PTAs Fight Bullying, ‘Red Neck Day’ in AZ, and Cyberbullying in Canada | Not in Our Town

PTAs Fight Bullying, ‘Red Neck Day’ in AZ, and Cyberbullying in Canada


NIOS Brings Anti-Bullying Tools to PTAs  

NIOS and two students featured in our films will participate in the PTA Youth Summit in Cincinnati on June 20. Both students, now in college, were high school leaders who now hope to inspire youth to take action against bullying. Stay tuned.

 NIOS Director Becki Cohn-Vargas, together with Gunn High School teacher and NIOS leader Kristy Blackburn, presented at the California PTA Convention in San Jose, CA last week. PTA leaders sought ways to work closely with school administrators to address bullying on campus. One parent actually started her own patrols around the bus stop when an administrator was unwilling to address bullying taking place while students waited for the bus. Others noted that that while schools have not always been open to ideas on how to end bullying, but that is changing.

Blackburn and Cohn-Vargas were leaders in the initial Not In Our School monthlong campaign in the Palo Alto Unified School District over 10 years ago that has now become an annual event. Blackburn led parents in an activity Gunn High School does yearly, entitled “Dissolving Stereotypes” (link to video and activity guide on the NIOS website) where they each wrote a negative stereotype they wanted to see dissolve. All agreed that the partnership of parents with schools staff is crucial to ensure that change takes place and that the PTA is well-situated to make a difference.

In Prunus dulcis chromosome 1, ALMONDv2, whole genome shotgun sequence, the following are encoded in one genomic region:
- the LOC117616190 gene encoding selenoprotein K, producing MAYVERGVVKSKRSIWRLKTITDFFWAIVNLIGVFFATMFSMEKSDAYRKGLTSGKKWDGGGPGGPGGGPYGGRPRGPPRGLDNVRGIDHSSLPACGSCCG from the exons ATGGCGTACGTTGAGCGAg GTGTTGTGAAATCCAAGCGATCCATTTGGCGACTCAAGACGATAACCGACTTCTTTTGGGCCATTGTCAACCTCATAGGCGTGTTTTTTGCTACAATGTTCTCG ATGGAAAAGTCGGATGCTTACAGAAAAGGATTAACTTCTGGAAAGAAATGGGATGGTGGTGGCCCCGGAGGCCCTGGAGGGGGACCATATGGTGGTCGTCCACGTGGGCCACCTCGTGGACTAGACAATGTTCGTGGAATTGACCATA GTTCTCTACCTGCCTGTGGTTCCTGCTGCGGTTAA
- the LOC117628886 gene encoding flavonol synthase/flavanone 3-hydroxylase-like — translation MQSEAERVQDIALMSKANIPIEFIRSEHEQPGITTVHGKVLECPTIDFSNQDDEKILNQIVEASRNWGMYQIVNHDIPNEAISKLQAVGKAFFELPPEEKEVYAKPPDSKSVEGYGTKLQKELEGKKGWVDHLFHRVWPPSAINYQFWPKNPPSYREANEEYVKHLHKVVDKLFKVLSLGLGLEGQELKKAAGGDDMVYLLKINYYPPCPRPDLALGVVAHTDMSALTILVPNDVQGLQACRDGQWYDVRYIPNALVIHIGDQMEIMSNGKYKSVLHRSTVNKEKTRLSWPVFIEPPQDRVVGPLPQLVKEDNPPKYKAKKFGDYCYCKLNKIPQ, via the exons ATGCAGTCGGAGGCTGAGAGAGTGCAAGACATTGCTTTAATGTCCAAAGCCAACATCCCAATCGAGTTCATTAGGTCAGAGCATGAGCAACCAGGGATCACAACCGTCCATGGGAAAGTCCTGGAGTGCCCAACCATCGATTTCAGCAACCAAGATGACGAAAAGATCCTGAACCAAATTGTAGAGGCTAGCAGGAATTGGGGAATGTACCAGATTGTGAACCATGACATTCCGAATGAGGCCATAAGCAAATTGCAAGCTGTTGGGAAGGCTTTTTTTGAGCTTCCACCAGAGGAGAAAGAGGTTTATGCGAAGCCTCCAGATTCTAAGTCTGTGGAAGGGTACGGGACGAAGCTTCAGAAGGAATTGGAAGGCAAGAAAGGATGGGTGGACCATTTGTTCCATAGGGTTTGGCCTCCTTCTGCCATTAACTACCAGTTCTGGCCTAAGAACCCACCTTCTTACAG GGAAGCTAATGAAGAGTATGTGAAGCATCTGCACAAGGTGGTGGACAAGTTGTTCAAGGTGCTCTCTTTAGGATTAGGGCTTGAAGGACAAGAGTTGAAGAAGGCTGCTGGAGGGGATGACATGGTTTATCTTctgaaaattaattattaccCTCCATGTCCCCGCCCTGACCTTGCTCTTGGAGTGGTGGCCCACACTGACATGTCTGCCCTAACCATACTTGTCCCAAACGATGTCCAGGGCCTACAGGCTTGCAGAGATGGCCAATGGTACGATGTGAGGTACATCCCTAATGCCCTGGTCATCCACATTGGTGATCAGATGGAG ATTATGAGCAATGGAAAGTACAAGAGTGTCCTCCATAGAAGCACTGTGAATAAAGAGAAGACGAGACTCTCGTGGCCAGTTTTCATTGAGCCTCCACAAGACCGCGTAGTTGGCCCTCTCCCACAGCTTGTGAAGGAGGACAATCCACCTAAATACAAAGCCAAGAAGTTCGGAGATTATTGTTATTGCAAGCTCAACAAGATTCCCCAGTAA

Queen Creek High’s ‘Redneck Day’ Angers Some

According to AZ Central a “Red Neck Day” approved by the student council and school administrators at Queen Creek High in Queen Creek, AZ has rubbed some students and parents the wrong way.
The May 1 event was organized to build school spirit leading up to prom week. The decision to make the theme “Red Neck” was intended to satirize the A&E show “Duck Dynasty” which follows a family of duck hunters and entrepreneurs from West Monroe, LA, according to Queen Creek Superintendent Tom Lindsey.
Others, however, including many African-Americans, were not amused. Students were particularly offended by another student’s choice to wear the Confederate flag, a symbol of slavery and segregation to some, to school that day.
Steve Montoya, a prominent civil-rights attorney in Phoenix, warned Queen Creek High that it is in danger of allowing a racially-hostile environment. “Those schools are paid for by everyone, including African-Americans and other minorities, and they have the right to attend school free of harassment,” Montoya said.
Cyberbulling: Growing Trend that Takes a Toll
Concerned citizens in Canada are making efforts to address bullying in their country. reports that about a third of adolescents across Canada have reported being a victim of bullying as the cyberbully trend grows.
Sherwood Secondary School 11th grader Rebecca Sampson is challenging her community to stop cyberbullying, first by practicing the old axiom of treating people how you want to be treated and also by raising awareness.
On May 1 she participated in a bullying forum attended by over 60 people at Temple Anshe Sholom. Cyberbullying has “made hatred and bullying so much more easy than it use to be … they can just log on a computer, and hide behind the screen or a cellphone, and it can be completely anonymous,” Sampson told the audience.

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